CVPR 2016Is there someone in my current field of a view wearing a shirt supporting the bid to hold CVPR 2016 in Seattle? Yes! There is! The vote is tonight: Seattle vs. Los Angeles. (Also ladies vs. gentlemen with the Seattle organizing committee made almost entirely of women.) Someone left a pamphlet on a table promoting the LA side of things that contained a misleading snowcapped mountain range. I know those mountains (San Gabriel?) can sometimes have snow, but I think they're just jealous and had snowy mountain envy or something.
Bubbles!There was a talk called Fine-Grained Crowdsourcing for Fine-Grained Recognition from Stanford that I went to because I wanted to see what "crowdsourcing" meant to these people. I've seen it mean a) "find things on the internet that people posted for their own personal reasons and use it for research" or b) "pay people to do perception-related tasks to explore how humans understand images" or c) "pay someone that's not a grad student to do a bunch of menial labor like image labeling or segmentation" or d) "attempt to disguise menial labor as fun so that you don't even have to pay" or e) "involve the crowd with something their kinda interested/personally invested in, possibly through a game".
To my pleasant surprise, these folks had designed a pretty reasonable game which they simply paid people on mturk to play. The game involved categorizing a blurry black and white picture of an object/animal into one of two categories and using "bubbles"/circles to expose parts of the image in color and resolution to help you make a better distinction. The player's goal was to guess the category correctly and use as few bubbles as possible. The underlying goal is to learn which parts of an image are important for distinguishing very specific things, like between two similar breeds of birds.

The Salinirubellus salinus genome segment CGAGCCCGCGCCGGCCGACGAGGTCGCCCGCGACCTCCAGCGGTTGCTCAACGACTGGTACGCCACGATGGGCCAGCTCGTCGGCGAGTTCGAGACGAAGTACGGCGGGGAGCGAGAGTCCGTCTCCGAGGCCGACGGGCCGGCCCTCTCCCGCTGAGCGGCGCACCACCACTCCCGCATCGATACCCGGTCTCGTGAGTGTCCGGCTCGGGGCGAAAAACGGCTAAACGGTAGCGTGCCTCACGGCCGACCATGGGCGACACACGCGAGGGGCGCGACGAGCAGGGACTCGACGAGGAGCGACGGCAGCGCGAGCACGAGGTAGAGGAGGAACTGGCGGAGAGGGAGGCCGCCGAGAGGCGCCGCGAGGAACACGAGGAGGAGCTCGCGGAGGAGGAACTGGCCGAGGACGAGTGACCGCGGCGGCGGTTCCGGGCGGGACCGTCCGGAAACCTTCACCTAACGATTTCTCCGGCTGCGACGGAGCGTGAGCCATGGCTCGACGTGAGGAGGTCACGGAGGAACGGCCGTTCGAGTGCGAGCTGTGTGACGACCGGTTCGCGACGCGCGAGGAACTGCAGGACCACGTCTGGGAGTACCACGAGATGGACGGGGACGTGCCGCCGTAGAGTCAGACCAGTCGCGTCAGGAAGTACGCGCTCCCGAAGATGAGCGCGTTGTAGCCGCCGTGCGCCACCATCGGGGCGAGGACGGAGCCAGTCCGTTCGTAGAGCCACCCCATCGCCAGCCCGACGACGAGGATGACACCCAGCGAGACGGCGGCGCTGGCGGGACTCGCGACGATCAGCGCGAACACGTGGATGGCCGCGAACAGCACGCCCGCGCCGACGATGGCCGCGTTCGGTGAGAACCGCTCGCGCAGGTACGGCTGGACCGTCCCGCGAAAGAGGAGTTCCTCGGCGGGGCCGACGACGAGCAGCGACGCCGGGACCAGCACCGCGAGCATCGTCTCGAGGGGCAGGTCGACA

It's a lot like von Ahn's game Peek-a-boom, in which you expose parts of an image until your partner can guess what it is. In this bubbles game, the game mechanics of exposing only what you need to categorize an image are directly tied to the computer vision problem of figuring out which features/parts the computer should look at to make the same decision automatically.
They called it a "machine-human collaboration", which I am 100% in support of. The more we expose of how these algorithms work and why, the more we can let humans identify and correct the silly assumptions computers sometimes make, and have the humans guide the computers to success!